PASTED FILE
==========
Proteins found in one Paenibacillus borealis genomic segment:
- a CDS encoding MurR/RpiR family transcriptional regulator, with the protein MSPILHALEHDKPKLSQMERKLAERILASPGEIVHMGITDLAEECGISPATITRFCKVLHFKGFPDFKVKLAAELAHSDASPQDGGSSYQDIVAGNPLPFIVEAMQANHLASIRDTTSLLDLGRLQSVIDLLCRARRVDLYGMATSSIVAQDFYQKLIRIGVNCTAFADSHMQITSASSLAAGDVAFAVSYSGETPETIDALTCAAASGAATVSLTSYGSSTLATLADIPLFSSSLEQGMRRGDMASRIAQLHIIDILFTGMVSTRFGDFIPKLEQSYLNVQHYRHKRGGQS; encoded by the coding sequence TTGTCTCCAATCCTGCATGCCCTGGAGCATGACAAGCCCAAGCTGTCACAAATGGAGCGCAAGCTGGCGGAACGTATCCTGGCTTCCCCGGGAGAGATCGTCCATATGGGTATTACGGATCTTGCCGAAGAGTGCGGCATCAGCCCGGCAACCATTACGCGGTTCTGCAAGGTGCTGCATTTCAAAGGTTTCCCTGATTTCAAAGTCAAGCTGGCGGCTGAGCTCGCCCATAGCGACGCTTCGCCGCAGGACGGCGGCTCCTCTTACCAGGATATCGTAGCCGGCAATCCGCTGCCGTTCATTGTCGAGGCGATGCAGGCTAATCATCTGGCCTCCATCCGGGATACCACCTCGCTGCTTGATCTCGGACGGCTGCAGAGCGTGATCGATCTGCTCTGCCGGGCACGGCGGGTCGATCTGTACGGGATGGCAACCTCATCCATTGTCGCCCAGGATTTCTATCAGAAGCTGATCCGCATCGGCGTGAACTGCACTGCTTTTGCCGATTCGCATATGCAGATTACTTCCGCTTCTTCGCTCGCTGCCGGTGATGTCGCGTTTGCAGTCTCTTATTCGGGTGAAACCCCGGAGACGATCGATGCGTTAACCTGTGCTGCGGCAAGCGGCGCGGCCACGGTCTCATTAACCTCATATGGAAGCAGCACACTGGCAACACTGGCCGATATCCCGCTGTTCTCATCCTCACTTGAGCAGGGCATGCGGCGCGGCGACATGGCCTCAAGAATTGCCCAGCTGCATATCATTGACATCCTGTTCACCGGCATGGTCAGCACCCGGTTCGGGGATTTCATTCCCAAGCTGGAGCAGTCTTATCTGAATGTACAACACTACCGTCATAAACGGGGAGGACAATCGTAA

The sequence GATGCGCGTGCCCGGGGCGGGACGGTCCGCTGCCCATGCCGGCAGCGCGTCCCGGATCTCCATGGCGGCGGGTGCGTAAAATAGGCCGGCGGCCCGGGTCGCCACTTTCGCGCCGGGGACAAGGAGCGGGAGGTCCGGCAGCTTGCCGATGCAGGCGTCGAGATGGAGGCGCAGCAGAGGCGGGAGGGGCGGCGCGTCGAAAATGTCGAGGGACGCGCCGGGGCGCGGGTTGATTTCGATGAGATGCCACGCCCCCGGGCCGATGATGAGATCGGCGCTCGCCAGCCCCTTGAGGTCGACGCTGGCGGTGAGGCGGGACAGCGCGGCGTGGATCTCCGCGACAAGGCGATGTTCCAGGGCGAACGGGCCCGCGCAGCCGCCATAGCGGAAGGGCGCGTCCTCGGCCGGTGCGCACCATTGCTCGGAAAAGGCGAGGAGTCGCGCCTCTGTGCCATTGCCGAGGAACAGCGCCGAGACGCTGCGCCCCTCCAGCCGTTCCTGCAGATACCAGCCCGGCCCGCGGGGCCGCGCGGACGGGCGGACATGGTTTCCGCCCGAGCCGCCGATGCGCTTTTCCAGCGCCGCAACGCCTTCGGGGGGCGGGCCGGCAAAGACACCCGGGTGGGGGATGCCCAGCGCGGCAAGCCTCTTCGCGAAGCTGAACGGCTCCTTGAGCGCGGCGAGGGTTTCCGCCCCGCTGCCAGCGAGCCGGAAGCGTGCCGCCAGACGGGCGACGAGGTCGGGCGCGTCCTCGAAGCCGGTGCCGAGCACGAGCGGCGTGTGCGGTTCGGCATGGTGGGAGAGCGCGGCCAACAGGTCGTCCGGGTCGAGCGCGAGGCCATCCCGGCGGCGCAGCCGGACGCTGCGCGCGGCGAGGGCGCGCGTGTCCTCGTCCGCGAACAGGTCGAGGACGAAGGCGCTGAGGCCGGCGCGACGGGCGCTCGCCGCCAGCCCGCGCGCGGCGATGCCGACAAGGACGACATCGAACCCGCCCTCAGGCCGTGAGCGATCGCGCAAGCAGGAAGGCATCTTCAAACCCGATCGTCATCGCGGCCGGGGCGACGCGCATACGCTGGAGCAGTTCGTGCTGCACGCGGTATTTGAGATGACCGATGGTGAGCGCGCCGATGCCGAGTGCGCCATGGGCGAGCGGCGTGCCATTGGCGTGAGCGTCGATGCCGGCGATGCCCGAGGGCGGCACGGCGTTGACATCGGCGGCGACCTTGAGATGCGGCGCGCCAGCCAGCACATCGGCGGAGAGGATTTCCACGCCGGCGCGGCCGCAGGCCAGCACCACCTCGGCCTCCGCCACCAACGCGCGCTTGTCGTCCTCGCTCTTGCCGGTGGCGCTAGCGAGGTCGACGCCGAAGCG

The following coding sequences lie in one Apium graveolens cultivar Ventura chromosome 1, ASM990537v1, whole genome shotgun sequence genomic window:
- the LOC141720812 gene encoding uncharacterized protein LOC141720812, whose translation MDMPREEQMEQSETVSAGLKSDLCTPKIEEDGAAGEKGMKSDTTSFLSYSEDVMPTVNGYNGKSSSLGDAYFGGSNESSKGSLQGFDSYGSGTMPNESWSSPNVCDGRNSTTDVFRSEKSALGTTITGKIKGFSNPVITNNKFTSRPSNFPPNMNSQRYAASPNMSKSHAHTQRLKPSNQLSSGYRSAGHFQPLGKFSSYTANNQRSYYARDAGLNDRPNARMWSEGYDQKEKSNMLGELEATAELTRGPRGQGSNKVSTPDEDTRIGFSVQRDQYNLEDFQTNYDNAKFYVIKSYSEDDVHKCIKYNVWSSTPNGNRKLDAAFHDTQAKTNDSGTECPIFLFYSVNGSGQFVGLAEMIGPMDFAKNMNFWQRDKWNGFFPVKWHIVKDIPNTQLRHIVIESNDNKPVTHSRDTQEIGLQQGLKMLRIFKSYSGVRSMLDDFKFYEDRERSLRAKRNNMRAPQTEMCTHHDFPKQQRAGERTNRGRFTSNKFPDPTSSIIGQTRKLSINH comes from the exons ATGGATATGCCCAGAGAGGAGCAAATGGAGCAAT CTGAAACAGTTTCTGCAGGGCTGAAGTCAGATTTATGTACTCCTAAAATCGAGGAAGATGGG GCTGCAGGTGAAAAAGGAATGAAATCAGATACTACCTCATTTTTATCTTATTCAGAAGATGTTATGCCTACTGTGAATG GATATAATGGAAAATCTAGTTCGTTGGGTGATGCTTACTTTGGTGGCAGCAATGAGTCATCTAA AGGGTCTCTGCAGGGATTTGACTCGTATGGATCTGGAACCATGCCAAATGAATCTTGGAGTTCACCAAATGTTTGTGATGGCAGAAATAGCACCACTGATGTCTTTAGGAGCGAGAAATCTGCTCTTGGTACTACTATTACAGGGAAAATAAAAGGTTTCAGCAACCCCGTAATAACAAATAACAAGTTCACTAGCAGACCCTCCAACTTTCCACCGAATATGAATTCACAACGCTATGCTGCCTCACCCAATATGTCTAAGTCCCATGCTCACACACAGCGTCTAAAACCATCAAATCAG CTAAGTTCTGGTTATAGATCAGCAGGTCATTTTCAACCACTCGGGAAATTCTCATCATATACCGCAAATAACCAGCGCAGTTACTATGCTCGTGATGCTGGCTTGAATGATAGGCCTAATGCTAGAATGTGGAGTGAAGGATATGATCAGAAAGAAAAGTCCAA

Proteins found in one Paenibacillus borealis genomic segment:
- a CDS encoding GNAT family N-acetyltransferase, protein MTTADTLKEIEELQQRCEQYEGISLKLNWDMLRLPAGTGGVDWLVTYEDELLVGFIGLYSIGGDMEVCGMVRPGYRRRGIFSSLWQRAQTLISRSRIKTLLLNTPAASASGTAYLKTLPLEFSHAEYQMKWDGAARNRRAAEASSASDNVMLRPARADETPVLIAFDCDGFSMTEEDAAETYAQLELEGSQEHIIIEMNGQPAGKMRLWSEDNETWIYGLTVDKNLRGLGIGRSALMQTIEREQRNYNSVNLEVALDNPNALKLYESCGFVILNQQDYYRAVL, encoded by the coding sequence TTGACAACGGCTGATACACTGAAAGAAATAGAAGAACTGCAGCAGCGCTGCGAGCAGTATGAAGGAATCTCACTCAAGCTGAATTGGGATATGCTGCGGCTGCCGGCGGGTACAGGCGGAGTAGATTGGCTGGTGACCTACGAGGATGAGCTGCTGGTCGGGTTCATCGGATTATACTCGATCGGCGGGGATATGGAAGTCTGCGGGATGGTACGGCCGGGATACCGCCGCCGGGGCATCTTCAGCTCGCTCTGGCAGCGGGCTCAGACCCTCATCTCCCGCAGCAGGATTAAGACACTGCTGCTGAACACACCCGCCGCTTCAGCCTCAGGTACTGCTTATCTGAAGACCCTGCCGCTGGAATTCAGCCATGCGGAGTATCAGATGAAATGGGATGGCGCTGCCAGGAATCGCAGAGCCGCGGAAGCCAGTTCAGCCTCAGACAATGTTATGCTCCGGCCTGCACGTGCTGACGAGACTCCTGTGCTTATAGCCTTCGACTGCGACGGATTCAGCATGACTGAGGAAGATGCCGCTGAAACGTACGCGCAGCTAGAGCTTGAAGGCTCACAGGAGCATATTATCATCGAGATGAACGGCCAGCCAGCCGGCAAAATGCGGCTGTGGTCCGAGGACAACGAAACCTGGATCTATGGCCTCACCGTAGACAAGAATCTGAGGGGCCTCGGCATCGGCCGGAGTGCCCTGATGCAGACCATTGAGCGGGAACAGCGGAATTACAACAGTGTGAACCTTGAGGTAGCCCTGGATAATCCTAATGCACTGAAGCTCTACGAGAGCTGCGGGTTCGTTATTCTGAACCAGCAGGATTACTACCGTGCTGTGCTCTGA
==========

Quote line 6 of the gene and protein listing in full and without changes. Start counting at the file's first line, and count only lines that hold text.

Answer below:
Proteins found in one Paenibacillus borealis genomic segment: